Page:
- Install NodeJS
- Install all dependencies using "npm"
This tutorial is based on some examples from this project.
You may start by cloning the project's repository.
Nightwatch.js configuration is managed in a configuration file, similar to the following one.
The capabilities (devices/browsers) we want, along with the reporter/JUnit related configurations, are all defined in the previous configuraiton file.
Nightwatch.js provides a built-in JUnit reporter, which we'll use.
The tests below don't use the Page Objects pattern. However, it would be a good recommendation to do so as mentioned by Nightwatch.js.
You may find other test examples, using the Page Objects pattern, in nightwatch.js repository here.
Test 1: Verify the content of a page on GitHub
Test 2: Verify the title of some page
Test 3: upload screenshots to S3
Running tests locally
Test(s) then can be run using NPM "test" task.
After successfully running the tests, JUnit XML files will be created, under the
node_modules/nightwatch/reports/ folder (e.g. CHROME_67.0.3396.99_Mac OS X_github.xml, CHROME_67.0.3396.99_Mac OS X_guineaPig.xml).
Reports can be imported to Xray (either by the REST API or through the Import Execution Results action within the Test Execution).
Tests are mapped to Generic Tests in Jira, and the Generic Test Definition field contains the name of the file along with the title of the function implementing the automate test.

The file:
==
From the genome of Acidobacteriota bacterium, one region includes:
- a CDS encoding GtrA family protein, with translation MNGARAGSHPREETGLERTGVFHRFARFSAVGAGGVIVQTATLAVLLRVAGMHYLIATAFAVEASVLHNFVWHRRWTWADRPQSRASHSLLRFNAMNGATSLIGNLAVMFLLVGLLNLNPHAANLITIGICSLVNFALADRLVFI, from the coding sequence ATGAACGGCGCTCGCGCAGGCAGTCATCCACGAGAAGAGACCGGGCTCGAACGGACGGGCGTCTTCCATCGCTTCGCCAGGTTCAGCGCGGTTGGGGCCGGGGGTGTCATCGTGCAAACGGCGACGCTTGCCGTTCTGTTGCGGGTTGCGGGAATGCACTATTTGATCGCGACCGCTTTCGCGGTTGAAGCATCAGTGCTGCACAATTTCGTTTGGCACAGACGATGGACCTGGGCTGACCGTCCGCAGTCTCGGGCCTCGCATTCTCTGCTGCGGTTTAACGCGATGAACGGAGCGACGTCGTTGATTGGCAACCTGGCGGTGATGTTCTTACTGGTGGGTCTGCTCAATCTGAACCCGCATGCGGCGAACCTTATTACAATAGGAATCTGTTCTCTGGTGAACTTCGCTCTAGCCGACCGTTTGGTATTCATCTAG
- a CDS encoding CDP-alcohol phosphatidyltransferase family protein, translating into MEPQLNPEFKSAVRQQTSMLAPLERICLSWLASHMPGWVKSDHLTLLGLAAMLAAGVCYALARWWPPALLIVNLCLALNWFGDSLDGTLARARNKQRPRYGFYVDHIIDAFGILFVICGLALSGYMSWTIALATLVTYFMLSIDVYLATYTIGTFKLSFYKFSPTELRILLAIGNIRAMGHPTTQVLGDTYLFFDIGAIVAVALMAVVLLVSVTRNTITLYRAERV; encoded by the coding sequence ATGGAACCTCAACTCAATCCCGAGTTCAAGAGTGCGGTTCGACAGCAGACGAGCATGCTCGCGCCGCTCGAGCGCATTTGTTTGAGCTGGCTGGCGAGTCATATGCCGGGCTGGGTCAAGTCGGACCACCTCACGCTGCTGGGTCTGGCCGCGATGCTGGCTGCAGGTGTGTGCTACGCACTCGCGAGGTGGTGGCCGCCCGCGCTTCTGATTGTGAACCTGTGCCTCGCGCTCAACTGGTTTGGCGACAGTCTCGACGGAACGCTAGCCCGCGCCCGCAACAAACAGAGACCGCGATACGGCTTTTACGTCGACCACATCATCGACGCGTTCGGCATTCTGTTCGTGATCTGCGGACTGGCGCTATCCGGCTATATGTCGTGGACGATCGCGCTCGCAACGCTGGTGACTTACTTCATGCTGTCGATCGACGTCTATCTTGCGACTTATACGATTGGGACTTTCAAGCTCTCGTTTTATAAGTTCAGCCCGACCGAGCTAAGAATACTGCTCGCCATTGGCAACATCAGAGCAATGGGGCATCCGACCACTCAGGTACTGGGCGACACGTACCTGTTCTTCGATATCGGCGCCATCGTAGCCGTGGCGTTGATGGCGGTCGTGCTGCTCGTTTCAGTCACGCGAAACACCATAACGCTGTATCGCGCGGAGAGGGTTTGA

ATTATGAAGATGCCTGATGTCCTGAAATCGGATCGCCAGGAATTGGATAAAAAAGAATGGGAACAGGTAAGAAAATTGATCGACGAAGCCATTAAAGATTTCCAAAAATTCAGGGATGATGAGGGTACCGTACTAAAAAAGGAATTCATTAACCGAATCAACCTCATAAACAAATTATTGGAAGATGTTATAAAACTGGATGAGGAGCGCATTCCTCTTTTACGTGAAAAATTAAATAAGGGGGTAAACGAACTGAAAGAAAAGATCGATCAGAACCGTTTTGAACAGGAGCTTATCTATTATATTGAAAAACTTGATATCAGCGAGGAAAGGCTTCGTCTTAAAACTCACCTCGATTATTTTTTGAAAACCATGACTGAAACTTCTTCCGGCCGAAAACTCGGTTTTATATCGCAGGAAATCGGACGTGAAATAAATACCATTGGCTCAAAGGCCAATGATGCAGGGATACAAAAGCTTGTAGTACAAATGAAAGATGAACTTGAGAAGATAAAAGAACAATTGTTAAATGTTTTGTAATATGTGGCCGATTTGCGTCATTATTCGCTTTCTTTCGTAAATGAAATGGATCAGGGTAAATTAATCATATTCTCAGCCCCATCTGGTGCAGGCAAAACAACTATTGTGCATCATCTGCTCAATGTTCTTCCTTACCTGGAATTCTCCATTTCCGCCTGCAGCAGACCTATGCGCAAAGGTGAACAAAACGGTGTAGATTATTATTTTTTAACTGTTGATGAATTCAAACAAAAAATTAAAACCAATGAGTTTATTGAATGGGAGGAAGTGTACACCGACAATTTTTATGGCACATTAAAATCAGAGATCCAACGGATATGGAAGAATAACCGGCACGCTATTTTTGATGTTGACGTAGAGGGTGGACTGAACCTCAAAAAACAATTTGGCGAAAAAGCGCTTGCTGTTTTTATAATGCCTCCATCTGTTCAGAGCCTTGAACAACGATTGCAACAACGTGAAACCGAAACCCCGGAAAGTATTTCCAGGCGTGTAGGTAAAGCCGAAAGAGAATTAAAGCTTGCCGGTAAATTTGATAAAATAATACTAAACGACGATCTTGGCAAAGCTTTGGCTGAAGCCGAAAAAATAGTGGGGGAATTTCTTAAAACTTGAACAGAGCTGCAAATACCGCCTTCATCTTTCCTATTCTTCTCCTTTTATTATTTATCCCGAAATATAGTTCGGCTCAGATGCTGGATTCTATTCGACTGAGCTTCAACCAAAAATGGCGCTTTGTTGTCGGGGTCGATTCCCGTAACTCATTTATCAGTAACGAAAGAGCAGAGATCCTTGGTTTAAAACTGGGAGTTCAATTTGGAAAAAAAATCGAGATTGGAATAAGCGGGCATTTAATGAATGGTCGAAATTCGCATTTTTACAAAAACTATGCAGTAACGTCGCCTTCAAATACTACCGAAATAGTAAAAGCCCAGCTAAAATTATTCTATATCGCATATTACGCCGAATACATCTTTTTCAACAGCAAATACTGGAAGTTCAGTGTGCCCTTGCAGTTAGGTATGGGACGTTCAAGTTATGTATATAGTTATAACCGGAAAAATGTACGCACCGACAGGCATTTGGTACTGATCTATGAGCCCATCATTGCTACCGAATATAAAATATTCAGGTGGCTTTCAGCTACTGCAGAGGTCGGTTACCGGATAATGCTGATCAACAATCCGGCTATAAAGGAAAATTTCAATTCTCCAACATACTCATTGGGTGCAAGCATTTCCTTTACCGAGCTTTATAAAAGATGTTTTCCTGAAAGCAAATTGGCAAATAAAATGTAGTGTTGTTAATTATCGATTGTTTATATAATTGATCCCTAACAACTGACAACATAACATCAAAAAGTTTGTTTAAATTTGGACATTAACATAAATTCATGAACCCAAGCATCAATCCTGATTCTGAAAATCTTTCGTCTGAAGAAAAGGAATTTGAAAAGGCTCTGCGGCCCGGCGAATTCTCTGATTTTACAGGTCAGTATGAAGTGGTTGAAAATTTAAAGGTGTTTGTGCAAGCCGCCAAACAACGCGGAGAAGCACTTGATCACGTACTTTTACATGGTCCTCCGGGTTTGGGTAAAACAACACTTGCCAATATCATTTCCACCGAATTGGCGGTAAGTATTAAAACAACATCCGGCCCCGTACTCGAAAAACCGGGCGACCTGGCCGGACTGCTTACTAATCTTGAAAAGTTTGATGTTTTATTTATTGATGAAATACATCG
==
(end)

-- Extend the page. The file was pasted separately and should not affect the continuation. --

The execution screen details will provide information on the overall test run result.
Running in the cloud using SauceLabs
Before running the test(s), you need to export some environment variables with your Sauce Lab's username along with the respective access key, which you can obtain from within the User Settings section in your Sauce Lab's profile page.
Test(s) then can be run in parallel using NPM.
Multiple JUnit XML files will be created, one per capability (device+browser), under the
Since the previous command generates multiple JUnit XML files, we may need to merge them into a single XML file so it can be submitted into a Test Execution more easily. That can be achieved by using the junit-merge utility. In this case, we'll loose the visibility of results on a per Test Environment basis though.
junit-merge -o results.xml -d node_modules/nightwatch/reports/
If we want to have visibility of the results per Test Environment, then we need to separately upload them and identify the Test Environment on each REST API request.
In Sauce Labs you can see some info about it.